In September 2019 at the United Nations Climate Action Summit, Greta Thunberg made headlines by condemning world leaders for abandoning today’s children to the ravages of climate change. “How dare you?” she asked, her voice shaking with anger. Truth-to-power moments like this alternate with quiet ones in “I Am Greta,” a documentary about Thunberg’s meteoric rise that suggests a new kind of hero.
Its director, Nathan Grossman, catches Thunberg early, in August 2018, when the teen (at age 15) begins a solo “school strike” in front of the Swedish parliament. Her blunt warnings about the environment catch on, and go global. “I Am Greta” joins her on the ensuing daisy chain of press gaggles, youth marches, United Nations speeches and meet-and-greets with Arnold Schwarzenegger, Emmanuel Macron and the Pope.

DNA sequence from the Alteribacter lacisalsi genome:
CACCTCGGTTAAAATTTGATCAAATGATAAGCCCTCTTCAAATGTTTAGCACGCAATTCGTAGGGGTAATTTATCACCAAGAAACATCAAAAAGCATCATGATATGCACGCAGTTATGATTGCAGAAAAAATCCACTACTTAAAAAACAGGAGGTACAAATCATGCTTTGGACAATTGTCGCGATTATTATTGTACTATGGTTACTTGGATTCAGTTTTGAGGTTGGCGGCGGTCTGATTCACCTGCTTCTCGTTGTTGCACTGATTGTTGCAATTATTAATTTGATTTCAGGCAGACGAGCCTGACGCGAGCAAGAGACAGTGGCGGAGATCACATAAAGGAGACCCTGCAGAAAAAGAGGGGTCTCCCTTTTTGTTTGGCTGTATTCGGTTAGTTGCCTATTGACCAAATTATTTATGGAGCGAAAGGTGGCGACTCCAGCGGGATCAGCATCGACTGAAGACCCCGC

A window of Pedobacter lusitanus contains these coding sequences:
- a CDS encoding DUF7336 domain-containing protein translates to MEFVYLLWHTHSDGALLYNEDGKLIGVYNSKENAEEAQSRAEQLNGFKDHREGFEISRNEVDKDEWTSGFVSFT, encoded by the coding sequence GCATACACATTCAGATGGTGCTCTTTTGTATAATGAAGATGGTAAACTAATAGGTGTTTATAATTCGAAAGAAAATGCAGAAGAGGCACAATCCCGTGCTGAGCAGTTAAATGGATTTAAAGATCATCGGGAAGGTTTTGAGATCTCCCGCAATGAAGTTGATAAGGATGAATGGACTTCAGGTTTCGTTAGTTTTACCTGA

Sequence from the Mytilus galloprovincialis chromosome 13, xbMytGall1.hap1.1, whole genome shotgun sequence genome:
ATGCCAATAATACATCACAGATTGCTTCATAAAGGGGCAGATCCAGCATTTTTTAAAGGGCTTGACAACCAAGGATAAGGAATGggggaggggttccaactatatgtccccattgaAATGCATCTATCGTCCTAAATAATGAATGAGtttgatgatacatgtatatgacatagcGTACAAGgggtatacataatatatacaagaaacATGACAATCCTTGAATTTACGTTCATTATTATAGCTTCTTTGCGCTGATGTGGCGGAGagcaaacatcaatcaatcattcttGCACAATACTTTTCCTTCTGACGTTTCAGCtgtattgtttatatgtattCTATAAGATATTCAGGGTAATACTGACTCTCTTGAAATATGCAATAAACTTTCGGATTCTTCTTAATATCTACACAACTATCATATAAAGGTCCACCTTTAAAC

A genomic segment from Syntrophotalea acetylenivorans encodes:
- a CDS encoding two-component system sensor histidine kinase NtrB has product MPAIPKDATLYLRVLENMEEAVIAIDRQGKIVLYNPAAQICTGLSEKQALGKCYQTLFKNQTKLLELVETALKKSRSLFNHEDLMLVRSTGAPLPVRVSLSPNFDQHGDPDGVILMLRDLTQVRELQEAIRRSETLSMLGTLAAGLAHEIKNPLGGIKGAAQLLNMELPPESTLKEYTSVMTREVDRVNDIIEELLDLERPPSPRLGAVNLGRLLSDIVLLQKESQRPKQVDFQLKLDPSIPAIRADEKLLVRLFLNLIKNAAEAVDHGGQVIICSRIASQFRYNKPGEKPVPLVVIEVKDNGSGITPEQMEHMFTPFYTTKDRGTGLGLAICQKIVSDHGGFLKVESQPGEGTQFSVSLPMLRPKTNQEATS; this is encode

It’s a bit of a blur, but Thunberg strikingly upends the stereotype of the young innocent as poster girl. She’s not there to give hope to adults. She’s there to give them hell, and she knows about the albedo effect, among other nuances of climate science. Like the survivors of the Parkland High School shooting, Thunberg resists being a walking symbol or letting people off the hook.
Grossman shot “I Am Greta” nearly single-handedly over two years, staying close to Thunberg’s point of view and folding in her experience with Asperger’s syndrome, which she partly credits for her singular focus. She may stop for a dance break or a breather; Dad tags along on her travels and nags her to eat. But Thunberg campaigns like our lives depend on it.
I Am Greta
Not rated. In English and Swedish, with subtitles. Running time: 1 hour 37 minutes. Watch on Hulu.